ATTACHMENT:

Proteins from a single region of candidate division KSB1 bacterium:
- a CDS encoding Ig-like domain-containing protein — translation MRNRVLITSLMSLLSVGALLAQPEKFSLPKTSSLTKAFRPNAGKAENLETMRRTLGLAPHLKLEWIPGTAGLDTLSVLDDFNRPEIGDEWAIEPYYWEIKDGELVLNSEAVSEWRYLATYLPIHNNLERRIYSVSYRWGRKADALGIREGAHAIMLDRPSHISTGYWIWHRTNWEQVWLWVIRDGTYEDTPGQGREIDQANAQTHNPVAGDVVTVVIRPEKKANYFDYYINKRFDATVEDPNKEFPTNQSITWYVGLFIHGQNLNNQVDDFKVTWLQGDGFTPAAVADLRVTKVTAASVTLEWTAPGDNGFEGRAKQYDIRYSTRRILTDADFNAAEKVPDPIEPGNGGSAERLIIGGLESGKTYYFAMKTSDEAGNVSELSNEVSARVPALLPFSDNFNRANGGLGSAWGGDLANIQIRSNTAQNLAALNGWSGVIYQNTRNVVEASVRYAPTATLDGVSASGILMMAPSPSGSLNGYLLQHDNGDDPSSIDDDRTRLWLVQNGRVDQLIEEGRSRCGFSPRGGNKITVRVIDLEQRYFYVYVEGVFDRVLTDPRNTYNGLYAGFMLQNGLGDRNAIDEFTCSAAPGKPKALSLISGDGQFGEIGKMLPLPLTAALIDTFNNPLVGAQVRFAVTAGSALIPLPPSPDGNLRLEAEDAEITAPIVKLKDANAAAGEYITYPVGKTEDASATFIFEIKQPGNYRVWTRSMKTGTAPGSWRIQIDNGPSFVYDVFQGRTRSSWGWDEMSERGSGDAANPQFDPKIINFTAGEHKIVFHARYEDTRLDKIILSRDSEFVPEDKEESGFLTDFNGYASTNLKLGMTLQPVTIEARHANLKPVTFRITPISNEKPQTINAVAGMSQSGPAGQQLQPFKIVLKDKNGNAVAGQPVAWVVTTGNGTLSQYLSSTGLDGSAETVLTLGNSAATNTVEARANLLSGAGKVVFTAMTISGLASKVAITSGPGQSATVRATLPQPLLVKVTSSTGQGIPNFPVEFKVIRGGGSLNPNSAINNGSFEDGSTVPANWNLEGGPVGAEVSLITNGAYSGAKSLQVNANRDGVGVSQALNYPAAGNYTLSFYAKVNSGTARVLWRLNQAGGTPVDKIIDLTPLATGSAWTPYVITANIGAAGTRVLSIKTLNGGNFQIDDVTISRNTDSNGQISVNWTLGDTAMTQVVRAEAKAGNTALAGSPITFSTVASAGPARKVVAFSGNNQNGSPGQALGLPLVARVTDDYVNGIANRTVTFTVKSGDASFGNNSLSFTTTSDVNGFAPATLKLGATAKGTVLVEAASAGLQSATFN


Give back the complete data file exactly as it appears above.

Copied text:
Proteins from a single region of candidate division KSB1 bacterium:
- a CDS encoding Ig-like domain-containing protein — translation MRNRVLITSLMSLLSVGALLAQPEKFSLPKTSSLTKAFRPNAGKAENLETMRRTLGLAPHLKLEWIPGTAGLDTLSVLDDFNRPEIGDEWAIEPYYWEIKDGELVLNSEAVSEWRYLATYLPIHNNLERRIYSVSYRWGRKADALGIREGAHAIMLDRPSHISTGYWIWHRTNWEQVWLWVIRDGTYEDTPGQGREIDQANAQTHNPVAGDVVTVVIRPEKKANYFDYYINKRFDATVEDPNKEFPTNQSITWYVGLFIHGQNLNNQVDDFKVTWLQGDGFTPAAVADLRVTKVTAASVTLEWTAPGDNGFEGRAKQYDIRYSTRRILTDADFNAAEKVPDPIEPGNGGSAERLIIGGLESGKTYYFAMKTSDEAGNVSELSNEVSARVPALLPFSDNFNRANGGLGSAWGGDLANIQIRSNTAQNLAALNGWSGVIYQNTRNVVEASVRYAPTATLDGVSASGILMMAPSPSGSLNGYLLQHDNGDDPSSIDDDRTRLWLVQNGRVDQLIEEGRSRCGFSPRGGNKITVRVIDLEQRYFYVYVEGVFDRVLTDPRNTYNGLYAGFMLQNGLGDRNAIDEFTCSAAPGKPKALSLISGDGQFGEIGKMLPLPLTAALIDTFNNPLVGAQVRFAVTAGSALIPLPPSPDGNLRLEAEDAEITAPIVKLKDANAAAGEYITYPVGKTEDASATFIFEIKQPGNYRVWTRSMKTGTAPGSWRIQIDNGPSFVYDVFQGRTRSSWGWDEMSERGSGDAANPQFDPKIINFTAGEHKIVFHARYEDTRLDKIILSRDSEFVPEDKEESGFLTDFNGYASTNLKLGMTLQPVTIEARHANLKPVTFRITPISNEKPQTINAVAGMSQSGPAGQQLQPFKIVLKDKNGNAVAGQPVAWVVTTGNGTLSQYLSSTGLDGSAETVLTLGNSAATNTVEARANLLSGAGKVVFTAMTISGLASKVAITSGPGQSATVRATLPQPLLVKVTSSTGQGIPNFPVEFKVIRGGGSLNPNSAINNGSFEDGSTVPANWNLEGGPVGAEVSLITNGAYSGAKSLQVNANRDGVGVSQALNYPAAGNYTLSFYAKVNSGTARVLWRLNQAGGTPVDKIIDLTPLATGSAWTPYVITANIGAAGTRVLSIKTLNGGNFQIDDVTISRNTDSNGQISVNWTLGDTAMTQVVRAEAKAGNTALAGSPITFSTVASAGPARKVVAFSGNNQNGSPGQALGLPLVARVTDDYVNGIANRTVTFTVKSGDASFGNNSLSFTTTSDVNGFAPATLKLGATAKGTVLVEAASAGLQSATFN